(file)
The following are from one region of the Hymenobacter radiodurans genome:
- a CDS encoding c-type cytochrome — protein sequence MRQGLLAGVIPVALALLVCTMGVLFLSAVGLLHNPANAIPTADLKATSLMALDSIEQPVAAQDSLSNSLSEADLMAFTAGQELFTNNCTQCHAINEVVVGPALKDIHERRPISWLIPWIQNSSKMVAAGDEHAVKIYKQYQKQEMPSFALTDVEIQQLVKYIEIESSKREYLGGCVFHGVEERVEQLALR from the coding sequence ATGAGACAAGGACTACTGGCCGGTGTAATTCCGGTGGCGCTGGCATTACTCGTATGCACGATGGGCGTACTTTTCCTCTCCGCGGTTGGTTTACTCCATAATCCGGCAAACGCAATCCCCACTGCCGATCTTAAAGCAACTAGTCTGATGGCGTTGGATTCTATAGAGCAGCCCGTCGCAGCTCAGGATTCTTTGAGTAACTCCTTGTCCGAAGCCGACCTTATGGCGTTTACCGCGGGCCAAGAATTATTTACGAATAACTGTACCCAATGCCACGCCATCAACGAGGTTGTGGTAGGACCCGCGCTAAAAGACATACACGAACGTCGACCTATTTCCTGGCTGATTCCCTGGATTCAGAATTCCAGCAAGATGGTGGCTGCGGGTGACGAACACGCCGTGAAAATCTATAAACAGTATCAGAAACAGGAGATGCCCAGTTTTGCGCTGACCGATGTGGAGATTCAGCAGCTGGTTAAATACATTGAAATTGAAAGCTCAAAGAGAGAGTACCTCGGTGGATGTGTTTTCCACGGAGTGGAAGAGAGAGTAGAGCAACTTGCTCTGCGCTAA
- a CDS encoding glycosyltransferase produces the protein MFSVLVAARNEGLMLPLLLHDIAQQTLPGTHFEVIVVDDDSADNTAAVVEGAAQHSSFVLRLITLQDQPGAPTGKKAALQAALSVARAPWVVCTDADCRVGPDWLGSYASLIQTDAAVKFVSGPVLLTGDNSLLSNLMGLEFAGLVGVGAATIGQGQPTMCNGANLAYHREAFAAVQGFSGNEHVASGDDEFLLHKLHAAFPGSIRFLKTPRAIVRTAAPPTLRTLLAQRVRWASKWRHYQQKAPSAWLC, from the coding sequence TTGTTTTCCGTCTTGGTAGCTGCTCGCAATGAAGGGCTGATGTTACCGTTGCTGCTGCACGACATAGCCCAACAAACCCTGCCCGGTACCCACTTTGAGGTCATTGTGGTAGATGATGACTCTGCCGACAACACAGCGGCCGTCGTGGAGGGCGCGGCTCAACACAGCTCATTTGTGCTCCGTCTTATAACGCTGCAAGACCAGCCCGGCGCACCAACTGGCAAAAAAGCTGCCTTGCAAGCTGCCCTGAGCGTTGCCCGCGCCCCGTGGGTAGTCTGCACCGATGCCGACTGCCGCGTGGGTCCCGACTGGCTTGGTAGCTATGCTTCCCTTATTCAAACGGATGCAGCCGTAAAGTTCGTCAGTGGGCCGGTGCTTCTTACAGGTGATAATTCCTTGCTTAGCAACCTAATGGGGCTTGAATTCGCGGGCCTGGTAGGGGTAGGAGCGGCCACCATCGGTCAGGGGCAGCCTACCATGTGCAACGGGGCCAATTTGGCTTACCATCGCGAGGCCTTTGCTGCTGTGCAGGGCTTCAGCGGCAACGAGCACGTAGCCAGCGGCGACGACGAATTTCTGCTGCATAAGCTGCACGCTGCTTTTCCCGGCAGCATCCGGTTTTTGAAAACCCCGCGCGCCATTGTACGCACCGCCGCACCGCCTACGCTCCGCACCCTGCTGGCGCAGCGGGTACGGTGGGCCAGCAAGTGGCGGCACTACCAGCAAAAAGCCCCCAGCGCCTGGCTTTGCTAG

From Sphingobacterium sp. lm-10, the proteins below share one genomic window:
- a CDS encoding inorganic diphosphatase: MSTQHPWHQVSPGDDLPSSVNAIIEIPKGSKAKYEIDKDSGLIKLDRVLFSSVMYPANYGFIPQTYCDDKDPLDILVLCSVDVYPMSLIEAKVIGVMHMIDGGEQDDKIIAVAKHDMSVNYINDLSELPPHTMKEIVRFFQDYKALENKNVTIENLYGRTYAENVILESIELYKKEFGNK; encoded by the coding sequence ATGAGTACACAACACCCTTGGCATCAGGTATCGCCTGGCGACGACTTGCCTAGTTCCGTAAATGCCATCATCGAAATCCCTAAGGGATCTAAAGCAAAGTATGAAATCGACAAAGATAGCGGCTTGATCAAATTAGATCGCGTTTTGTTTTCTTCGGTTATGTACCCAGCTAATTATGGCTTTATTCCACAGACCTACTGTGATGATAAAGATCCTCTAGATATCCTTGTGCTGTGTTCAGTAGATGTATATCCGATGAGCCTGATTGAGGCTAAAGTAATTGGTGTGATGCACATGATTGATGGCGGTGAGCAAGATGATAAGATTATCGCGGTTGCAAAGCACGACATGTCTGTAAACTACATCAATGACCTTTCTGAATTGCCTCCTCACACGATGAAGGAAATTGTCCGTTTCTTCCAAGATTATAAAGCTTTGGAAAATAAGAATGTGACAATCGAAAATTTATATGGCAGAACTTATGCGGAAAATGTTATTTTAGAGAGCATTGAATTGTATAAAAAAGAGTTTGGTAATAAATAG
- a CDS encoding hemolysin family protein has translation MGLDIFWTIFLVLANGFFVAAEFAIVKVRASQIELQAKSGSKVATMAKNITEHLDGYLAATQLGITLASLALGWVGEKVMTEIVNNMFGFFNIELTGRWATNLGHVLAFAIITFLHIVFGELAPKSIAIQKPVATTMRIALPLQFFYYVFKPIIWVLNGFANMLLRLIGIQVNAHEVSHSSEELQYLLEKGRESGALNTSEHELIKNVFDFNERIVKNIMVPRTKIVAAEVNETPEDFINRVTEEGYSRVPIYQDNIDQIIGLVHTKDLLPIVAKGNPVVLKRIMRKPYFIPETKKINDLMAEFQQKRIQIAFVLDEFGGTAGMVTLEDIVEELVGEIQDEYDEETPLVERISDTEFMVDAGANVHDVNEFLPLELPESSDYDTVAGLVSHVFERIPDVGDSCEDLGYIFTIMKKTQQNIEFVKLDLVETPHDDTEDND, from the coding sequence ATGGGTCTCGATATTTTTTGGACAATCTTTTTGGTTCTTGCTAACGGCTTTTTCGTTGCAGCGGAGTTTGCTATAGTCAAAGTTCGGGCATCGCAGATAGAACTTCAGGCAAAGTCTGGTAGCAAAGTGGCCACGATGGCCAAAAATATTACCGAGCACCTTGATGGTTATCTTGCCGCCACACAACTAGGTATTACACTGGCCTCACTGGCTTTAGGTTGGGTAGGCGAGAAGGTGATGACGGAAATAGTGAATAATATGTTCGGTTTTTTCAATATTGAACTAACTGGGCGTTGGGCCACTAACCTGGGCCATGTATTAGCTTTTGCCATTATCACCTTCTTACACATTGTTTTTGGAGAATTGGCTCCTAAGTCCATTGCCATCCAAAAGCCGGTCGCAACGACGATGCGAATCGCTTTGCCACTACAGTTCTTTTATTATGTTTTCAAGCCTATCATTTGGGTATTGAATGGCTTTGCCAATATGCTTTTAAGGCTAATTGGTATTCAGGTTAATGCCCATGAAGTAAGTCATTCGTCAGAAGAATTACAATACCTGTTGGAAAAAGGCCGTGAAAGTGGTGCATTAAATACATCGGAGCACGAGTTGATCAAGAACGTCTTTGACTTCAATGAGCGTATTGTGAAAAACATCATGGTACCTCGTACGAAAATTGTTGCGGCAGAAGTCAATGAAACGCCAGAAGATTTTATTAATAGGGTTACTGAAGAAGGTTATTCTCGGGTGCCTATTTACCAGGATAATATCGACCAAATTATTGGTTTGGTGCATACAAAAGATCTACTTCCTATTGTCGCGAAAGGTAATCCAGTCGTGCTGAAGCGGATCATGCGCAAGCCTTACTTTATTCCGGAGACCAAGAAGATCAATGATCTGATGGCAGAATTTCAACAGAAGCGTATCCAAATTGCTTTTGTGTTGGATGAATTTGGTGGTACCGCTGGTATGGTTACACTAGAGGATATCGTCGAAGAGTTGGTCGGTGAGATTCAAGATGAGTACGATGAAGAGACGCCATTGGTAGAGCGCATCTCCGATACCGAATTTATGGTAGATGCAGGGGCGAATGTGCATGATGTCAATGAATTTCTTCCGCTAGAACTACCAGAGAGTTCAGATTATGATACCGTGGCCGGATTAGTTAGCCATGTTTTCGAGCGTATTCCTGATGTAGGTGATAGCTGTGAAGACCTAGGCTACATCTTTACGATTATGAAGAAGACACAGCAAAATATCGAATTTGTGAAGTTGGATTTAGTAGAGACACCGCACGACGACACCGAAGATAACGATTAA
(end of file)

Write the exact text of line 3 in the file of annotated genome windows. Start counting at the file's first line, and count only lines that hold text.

- a CDS encoding glycosyltransferase produces the protein MFSVLVAARNEGLMLPLLLHDIAQQTLPGTHFEVIVVDDDSADNTAAVVEGAAQHSSFVLRLITLQDQPGAPTGKKAALQAALSVARAPWVVCTDADCRVGPDWLGSYASLIQTDAAVKFVSGPVLLTGDNSLLSNLMGLEFAGLVGVGAATIGQGQPTMCNGANLAYHREAFAAVQGFSGNEHVASGDDEFLLHKLHAAFPGSIRFLKTPRAIVRTAAPPTLRTLLAQRVRWASKWRHYQQKAPSAWLC, from the coding sequence TTGTTTTCCGTCTTGGTAGCTGCTCGCAATGAAGGGCTGATGTTACCGTTGCTGCTGCACGACATAGCCCAACAAACCCTGCCCGGTACCCACTTTGAGGTCATTGTGGTAGATGATGACTCTGCCGACAACACAGCGGCCGTCGTGGAGGGCGCGGCTCAACACAGCTCATTTGTGCTCCGTCTTATAACGCTGCAAGACCAGCCCGGCGCACCAACTGGCAAAAAAGCTGCCTTGCAAGCTGCCCTGAGCGTTGCCCGCGCCCCGTGGGTAGTCTGCACCGATGCCGACTGCCGCGTGGGTCCCGACTGGCTTGGTAGCTATGCTTCCCTTATTCAAACGGATGCAGCCGTAAAGTTCGTCAGTGGGCCGGTGCTTCTTACAGGTGATAATTCCTTGCTTAGCAACCTAATGGGGCTTGAATTCGCGGGCCTGGTAGGGGTAGGAGCGGCCACCATCGGTCAGGGGCAGCCTACCATGTGCAACGGGGCCAATTTGGCTTACCATCGCGAGGCCTTTGCTGCTGTGCAGGGCTTCAGCGGCAACGAGCACGTAGCCAGCGGCGACGACGAATTTCTGCTGCATAAGCTGCACGCTGCTTTTCCCGGCAGCATCCGGTTTTTGAAAACCCCGCGCGCCATTGTACGCACCGCCGCACCGCCTACGCTCCGCACCCTGCTGGCGCAGCGGGTACGGTGGGCCAGCAAGTGGCGGCACTACCAGCAAAAAGCCCCCAGCGCCTGGCTTTGCTAG